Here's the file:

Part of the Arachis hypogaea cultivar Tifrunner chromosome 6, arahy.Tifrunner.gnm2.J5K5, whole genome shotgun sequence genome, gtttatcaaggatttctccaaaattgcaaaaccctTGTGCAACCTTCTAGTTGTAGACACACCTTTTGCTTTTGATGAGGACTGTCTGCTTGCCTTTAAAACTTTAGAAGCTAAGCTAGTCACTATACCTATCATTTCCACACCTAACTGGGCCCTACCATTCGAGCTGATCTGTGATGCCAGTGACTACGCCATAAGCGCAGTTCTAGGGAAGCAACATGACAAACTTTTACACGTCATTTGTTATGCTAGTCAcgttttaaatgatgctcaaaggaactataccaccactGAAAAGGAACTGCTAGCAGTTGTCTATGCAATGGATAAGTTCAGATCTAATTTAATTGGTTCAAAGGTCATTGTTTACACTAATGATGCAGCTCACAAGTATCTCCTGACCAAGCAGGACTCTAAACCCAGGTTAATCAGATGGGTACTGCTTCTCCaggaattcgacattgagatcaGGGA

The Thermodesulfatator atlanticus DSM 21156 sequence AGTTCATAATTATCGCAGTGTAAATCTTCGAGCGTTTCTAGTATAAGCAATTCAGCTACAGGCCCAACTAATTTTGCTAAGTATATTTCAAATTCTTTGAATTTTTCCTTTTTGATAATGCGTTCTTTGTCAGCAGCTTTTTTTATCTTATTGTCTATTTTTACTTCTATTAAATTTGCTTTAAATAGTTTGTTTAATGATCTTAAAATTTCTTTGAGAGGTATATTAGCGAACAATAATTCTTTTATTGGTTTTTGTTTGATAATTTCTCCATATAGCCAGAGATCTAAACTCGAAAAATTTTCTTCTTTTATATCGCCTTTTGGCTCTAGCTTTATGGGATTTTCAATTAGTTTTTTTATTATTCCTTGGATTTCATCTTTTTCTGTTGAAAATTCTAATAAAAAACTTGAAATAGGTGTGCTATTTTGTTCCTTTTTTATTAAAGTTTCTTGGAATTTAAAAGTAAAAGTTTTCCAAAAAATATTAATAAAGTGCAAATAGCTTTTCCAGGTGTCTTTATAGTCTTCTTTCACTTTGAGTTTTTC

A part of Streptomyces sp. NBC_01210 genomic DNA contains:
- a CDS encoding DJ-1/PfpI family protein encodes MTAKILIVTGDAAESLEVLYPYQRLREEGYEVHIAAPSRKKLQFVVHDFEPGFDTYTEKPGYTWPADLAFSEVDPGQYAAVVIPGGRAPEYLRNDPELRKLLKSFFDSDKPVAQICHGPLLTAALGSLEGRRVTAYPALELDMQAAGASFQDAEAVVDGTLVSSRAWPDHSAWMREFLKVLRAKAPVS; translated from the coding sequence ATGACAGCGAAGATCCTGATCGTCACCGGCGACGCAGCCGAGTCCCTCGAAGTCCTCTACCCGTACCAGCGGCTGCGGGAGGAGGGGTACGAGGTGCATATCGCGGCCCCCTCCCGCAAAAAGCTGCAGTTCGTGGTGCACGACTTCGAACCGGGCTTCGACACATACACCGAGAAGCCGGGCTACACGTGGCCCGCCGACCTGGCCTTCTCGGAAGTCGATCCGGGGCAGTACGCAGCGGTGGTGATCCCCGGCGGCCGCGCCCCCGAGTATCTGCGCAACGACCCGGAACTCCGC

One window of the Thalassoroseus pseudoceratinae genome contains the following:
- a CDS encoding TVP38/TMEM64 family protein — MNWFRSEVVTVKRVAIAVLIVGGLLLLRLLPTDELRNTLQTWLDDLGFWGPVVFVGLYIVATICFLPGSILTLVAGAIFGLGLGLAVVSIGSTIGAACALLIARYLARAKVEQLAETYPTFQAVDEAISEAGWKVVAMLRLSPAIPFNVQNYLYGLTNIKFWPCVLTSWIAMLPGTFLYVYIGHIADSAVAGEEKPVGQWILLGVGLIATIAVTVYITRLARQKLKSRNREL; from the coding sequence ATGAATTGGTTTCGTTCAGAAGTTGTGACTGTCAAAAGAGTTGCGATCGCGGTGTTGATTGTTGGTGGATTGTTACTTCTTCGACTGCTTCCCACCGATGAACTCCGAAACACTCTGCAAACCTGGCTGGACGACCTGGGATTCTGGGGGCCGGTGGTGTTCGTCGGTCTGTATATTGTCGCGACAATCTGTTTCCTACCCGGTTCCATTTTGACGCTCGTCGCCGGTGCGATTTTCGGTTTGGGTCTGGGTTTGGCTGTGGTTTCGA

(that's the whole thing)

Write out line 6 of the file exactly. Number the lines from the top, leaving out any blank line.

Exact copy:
- a CDS encoding TVP38/TMEM64 family protein — MNWFRSEVVTVKRVAIAVLIVGGLLLLRLLPTDELRNTLQTWLDDLGFWGPVVFVGLYIVATICFLPGSILTLVAGAIFGLGLGLAVVSIGSTIGAACALLIARYLARAKVEQLAETYPTFQAVDEAISEAGWKVVAMLRLSPAIPFNVQNYLYGLTNIKFWPCVLTSWIAMLPGTFLYVYIGHIADSAVAGEEKPVGQWILLGVGLIATIAVTVYITRLARQKLKSRNREL; from the coding sequence ATGAATTGGTTTCGTTCAGAAGTTGTGACTGTCAAAAGAGTTGCGATCGCGGTGTTGATTGTTGGTGGATTGTTACTTCTTCGACTGCTTCCCACCGATGAACTCCGAAACACTCTGCAAACCTGGCTGGACGACCTGGGATTCTGGGGGCCGGTGGTGTTCGTCGGTCTGTATATTGTCGCGACAATCTGTTTCCTACCCGGTTCCATTTTGACGCTCGTCGCCGGTGCGATTTTCGGTTTGGGTCTGGGTTTGGCTGTGGTTTCGA